Mary Barton, particularly in its early chapters, is a moving response to the suffering of the industrial worker in the England of the 1840's. What is most impressive about the book is the intense and painstaking effort made by the author, Elizabeth Gaskell, to convey the experience of everyday life in working-class homes. Her method is partly documentary in nature: the novel includes such features as a carefully annotated reproduction of dialect, the exact details of food prices in an account of a tea party, an itemized description of the furniture of the Bartons' living room, and a transcription (again annotated) of the ballad “The Oldham Weaver.” The interest of this record is considerable, even though the method has a slightly distancing effect.
As a member of the middle class, Gaskell could hardly help approaching working-class life as an outside observer and a reporter, and the reader of the novel is always conscious of this fact. But there is genuine imaginative re-creation in her accounts of the walk in Green Heys Fields, of tea at the Bartons' house, and of John Barton and his friend's discovery of the starving family in the cellar in the chapter “Poverty and Death.” Indeed, for a similarly convincing re-creation of such families' emotions and responses (which are more crucial than the material details on which the mere reporter is apt to concentrate), the English novel had to wait 60 years for the early writing of D. H. Lawrence. If Gaskell never quite conveys the sense of full participation that would completely authenticate this aspect of Mary Barton, she still brings to these scenes an intuitive recognition of feelings that has its own sufficient conviction.
The chapter “Old Alice's History” brilliantly dramatizes the situation of that early generation of workers brought from the villages and the countryside to the urban industrial centers. The account of Job Legh, the weaver and naturalist who is devoted to the study of biology, vividly embodies one kind of response to an urban industrial environment: an affinity for living things that hardens, by its very contrast with its environment, into a kind of crankiness. The early chapters—about factory workers walking out in spring into Green Heys Fields; about Alice Wilson, remembering in her cellar the twig-gathering for brooms in the native village that she will never again see; about Job Legh, intent on his impaled insects—capture the characteristic responses of a generation to the new and crushing experience of industrialism. The other early chapters eloquently portray the development of the instinctive cooperation with each other that was already becoming an important tradition among workers.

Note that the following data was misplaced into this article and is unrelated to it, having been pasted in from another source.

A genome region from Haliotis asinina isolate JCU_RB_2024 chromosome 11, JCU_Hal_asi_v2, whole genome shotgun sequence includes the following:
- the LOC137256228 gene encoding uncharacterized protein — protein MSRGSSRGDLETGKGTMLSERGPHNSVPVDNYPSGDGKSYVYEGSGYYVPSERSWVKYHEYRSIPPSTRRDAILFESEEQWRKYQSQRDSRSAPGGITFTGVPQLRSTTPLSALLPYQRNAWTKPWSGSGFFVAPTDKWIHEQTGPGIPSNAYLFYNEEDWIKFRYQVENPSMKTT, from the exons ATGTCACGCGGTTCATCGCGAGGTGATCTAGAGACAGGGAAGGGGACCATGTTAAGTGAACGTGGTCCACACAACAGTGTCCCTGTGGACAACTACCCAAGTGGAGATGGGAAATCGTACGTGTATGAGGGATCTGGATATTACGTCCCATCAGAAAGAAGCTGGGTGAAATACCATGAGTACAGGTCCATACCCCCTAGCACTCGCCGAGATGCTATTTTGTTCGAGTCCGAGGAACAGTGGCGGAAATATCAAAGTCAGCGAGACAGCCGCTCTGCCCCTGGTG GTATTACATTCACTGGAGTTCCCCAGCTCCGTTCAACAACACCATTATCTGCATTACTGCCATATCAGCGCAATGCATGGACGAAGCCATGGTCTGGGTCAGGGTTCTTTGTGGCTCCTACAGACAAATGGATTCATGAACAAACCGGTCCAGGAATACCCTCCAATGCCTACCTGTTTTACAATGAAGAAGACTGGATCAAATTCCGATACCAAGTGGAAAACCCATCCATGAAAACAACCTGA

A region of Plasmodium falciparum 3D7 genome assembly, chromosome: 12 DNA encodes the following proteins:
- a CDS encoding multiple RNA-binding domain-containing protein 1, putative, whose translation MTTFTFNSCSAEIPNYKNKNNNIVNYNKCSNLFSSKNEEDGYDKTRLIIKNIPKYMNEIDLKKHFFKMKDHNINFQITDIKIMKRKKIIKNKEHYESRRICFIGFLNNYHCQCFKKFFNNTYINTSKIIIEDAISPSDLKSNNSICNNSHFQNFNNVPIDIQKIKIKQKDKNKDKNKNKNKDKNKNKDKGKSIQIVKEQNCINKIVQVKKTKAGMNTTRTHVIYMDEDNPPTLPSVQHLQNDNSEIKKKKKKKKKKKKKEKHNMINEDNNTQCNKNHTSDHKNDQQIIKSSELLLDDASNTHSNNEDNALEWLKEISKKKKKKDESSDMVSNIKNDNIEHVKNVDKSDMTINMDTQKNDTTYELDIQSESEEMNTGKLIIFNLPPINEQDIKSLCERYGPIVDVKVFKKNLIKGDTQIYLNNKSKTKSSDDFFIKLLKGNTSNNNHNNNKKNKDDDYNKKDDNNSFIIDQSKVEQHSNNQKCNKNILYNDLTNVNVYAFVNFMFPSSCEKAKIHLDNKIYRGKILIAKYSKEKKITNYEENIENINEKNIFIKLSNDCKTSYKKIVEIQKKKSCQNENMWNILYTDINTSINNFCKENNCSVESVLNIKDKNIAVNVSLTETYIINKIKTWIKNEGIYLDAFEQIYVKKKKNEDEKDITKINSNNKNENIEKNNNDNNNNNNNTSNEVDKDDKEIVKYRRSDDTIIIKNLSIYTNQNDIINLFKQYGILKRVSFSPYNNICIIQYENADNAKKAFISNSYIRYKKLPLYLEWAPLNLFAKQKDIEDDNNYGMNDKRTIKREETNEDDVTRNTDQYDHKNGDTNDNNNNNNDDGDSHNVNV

13.1. Which of the following best describes the author's attitude toward Gaskell's use of the method of documentary record in Mary Barton?
(A) Uncritical enthusiasm
(B) Unresolved ambivalence
(C) Qualified approval
(D) Resigned acceptance
(E) Mild irritation
13.2. According to the passage, Mary Barton and the early novels of D. H. Lawrence share which of the following?
(A) Depiction of the feelings of working-class families
(B) Documentary objectivity about working-class circumstances
(C) Richly detailed description of working-class adjustment to urban life
(D) Imaginatively structured plots about working-class characters
(E) Experimental prose style based on working-class dialect
13.3. Which of the following is most closely analogous to Job Legh in Mary Barton, as that character is described in the passage?
(A) An entomologist who collected butterflies as a child
(B) A small-town attorney whose hobby is nature photography
(C) A young man who leaves his family's dairy farm to start his own business
(D) A city dweller who raises exotic plants on the roof of his apartment building
(E) A union organizer who works in a textile mill under dangerous conditions
13.4. It can be inferred from examples given in the last paragraph of the passage that which of the following was part of “the new and crushing experience of industrialism” (lines 46-47) for many members of the English working class in the nineteenth century?
(A) Extortionate food prices
(B) Geographical displacement
(C) Hazardous working conditions
(D) Alienation from fellow workers
(E) Dissolution of family ties
13.5. It can be inferred that the author of the passage believes that Mary Barton might have been an even better novel if Gaskell had
(A) concentrated on the emotions of a single character
(B) made no attempt to re-create experiences of which she had no firsthand knowledge
(C) made no attempt to reproduce working-class dialects
(D) grown up in an industrial city
(E) managed to transcend her position as an outsider
13.6. Which of the following phrases could best be substituted for the phrase “this aspect of Mary Barton” in line 29 without changing the meaning of the passage as a whole?
(A) the material details in an urban working-class environment
(B) the influence of Mary Barton on lawrence's early work
(C) the place of Mary Barton in the development of the English novel
(D) the extent of the poverty and physical suffering among England's industrial workers in the 1840's
(E) the portrayal of the particular feelings and responses of working-class characters
13.7. The author of the passage describes Mary Barton as each of the following EXCEPT: